In the meantime, I’d love to hear YOUR suggestions. Is this short and sweet enough? Does it get my point across? What can I do better?
0 Replies to “The all-important query”
In my humble opinion, this is a fantstic query letter. It covers all the bases, gets the reader’s attention immediately, and hits the hot buttons (why the reader would want to read the book, your expertise and experience, etc.). I especially liked the fact you included about the 50,000 hits your travel blog received. That demonstrates reader interest quite well. Looking forward to hearing how this process goes for you. Wishing you the best of luck.
Thanks for the feedback, Karen!
I see you read agent Nathan Bransford’s blog. He has a lot of good advice regarding queries bookmarked on his front page. I agree with Karen that your query looks good – one of the things you want to make sure you do though is read and follow the submission guidelines for each individual query you send. Like publishers, their guidelines may differ slightly, so make sure you read them carefully before submitting. Missing something in their guidelines can get your query tossed without being looked at.
Good luck! Keep us posted!
I think it looks just fine. Don’t get caught in the trap that many would-be authors fall in to: obsessing over their query letters. As Destineers, above, points out, different agents may have slightly different guidelines, but the essential, core letter that you’ve written looks good. You describe what the book’s about and demonstrate that you have an audience for the book already in place. Now it’s just a matter of finding an agent who is able and willing to take it on.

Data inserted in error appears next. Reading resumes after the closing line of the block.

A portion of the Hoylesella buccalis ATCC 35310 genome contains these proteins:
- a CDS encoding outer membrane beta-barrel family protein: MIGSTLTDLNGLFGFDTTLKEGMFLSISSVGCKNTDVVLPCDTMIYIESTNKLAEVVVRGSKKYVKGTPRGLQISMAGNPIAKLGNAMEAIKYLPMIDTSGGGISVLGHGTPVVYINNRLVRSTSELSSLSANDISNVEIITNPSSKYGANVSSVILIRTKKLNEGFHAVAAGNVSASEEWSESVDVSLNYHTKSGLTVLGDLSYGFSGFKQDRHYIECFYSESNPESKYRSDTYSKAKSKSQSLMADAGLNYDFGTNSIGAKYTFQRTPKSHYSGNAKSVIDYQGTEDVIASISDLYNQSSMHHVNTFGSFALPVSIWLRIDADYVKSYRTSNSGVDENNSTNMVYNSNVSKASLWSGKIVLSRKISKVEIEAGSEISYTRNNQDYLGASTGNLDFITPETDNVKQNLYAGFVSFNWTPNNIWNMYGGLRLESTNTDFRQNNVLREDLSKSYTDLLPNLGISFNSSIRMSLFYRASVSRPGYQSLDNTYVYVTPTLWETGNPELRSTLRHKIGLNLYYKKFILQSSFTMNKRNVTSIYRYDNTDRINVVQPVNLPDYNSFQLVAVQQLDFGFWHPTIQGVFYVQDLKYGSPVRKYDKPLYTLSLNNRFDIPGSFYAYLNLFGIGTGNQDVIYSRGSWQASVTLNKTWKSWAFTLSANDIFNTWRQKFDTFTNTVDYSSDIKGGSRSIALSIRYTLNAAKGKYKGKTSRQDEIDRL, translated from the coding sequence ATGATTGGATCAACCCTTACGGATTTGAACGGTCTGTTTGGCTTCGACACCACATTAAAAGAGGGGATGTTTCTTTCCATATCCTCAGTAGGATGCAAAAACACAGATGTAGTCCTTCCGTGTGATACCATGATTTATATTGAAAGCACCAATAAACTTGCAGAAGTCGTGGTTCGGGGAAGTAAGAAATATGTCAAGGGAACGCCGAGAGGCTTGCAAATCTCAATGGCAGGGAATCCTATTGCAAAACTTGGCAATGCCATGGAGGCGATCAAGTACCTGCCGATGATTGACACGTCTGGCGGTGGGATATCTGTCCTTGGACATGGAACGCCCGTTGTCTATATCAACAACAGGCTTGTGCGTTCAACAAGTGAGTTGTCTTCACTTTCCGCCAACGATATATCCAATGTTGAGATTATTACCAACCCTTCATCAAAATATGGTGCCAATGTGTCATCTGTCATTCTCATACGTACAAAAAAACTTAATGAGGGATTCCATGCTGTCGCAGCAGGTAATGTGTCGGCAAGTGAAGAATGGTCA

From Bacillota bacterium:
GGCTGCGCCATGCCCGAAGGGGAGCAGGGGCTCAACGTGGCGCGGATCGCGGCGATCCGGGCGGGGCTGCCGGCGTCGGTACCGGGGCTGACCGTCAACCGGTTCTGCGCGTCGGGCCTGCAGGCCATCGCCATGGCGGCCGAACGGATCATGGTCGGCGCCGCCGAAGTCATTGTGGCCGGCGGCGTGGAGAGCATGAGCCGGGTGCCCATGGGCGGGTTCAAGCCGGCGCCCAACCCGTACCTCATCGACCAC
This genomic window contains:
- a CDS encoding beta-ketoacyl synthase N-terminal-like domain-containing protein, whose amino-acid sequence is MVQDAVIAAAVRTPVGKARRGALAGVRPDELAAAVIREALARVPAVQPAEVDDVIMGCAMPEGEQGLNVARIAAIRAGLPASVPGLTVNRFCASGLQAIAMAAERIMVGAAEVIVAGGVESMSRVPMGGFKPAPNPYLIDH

Good point. No obsessing!
I loved the Paul Theroux sentence. Very clever and catchy. I also like the way you’ve clearly stated your qualifications and credentials…impressive by the way.
I’m wondering about the sentence that begins, “Madame or Mademoiselle? will bring readers by boat to Timbuktu, to Cameroon….” A couple of things. It’s kinda long, but that’s basically okay. Long is not necessarily a sin. Where would Faulkner or John Milton be without long.
However, I stumbled over its content and had to do a re-read, couple of them actually. When I stumble on my writing, I’ve learned it’s a signal that I’ve discovered an opportunity to edit a bit. No stumbling is good. I’m not being critical, it’s just a thought.
You’re allowed to be critical! I’ve got a thick skin 🙂 Thanks for the thoughts… I’ll take them into consideration when I do a next draft.
And I’m glad to hear you like the Theroux sentence. I’m not sure myself whether it works.
And with this comment, we have a “threaded discussion!” How cool.
Well, a thick skin is a good thing…not that you’ll need it, but, it’s nice to have in reserve.